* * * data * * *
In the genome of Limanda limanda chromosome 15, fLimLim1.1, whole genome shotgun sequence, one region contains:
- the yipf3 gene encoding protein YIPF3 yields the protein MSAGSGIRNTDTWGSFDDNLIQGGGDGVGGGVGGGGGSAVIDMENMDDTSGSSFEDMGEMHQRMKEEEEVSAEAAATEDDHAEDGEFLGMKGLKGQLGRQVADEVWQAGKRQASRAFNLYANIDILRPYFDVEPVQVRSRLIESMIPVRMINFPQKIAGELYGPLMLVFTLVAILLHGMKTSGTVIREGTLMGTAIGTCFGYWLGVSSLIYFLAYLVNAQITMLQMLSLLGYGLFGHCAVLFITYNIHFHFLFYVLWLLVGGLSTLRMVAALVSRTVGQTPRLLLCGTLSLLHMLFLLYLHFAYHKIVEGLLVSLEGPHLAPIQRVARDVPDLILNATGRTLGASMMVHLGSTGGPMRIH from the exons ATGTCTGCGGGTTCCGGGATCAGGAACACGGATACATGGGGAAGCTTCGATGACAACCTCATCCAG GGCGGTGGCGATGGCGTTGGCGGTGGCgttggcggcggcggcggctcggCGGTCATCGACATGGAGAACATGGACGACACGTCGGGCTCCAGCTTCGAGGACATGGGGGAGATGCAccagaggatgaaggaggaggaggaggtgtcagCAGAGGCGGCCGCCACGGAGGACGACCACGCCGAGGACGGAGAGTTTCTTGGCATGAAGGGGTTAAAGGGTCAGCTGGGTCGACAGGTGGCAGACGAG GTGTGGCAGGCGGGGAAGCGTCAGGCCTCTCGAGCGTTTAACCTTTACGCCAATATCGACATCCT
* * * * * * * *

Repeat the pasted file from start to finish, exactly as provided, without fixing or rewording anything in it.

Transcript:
In the genome of Limanda limanda chromosome 15, fLimLim1.1, whole genome shotgun sequence, one region contains:
- the yipf3 gene encoding protein YIPF3 yields the protein MSAGSGIRNTDTWGSFDDNLIQGGGDGVGGGVGGGGGSAVIDMENMDDTSGSSFEDMGEMHQRMKEEEEVSAEAAATEDDHAEDGEFLGMKGLKGQLGRQVADEVWQAGKRQASRAFNLYANIDILRPYFDVEPVQVRSRLIESMIPVRMINFPQKIAGELYGPLMLVFTLVAILLHGMKTSGTVIREGTLMGTAIGTCFGYWLGVSSLIYFLAYLVNAQITMLQMLSLLGYGLFGHCAVLFITYNIHFHFLFYVLWLLVGGLSTLRMVAALVSRTVGQTPRLLLCGTLSLLHMLFLLYLHFAYHKIVEGLLVSLEGPHLAPIQRVARDVPDLILNATGRTLGASMMVHLGSTGGPMRIH from the exons ATGTCTGCGGGTTCCGGGATCAGGAACACGGATACATGGGGAAGCTTCGATGACAACCTCATCCAG GGCGGTGGCGATGGCGTTGGCGGTGGCgttggcggcggcggcggctcggCGGTCATCGACATGGAGAACATGGACGACACGTCGGGCTCCAGCTTCGAGGACATGGGGGAGATGCAccagaggatgaaggaggaggaggaggtgtcagCAGAGGCGGCCGCCACGGAGGACGACCACGCCGAGGACGGAGAGTTTCTTGGCATGAAGGGGTTAAAGGGTCAGCTGGGTCGACAGGTGGCAGACGAG GTGTGGCAGGCGGGGAAGCGTCAGGCCTCTCGAGCGTTTAACCTTTACGCCAATATCGACATCCT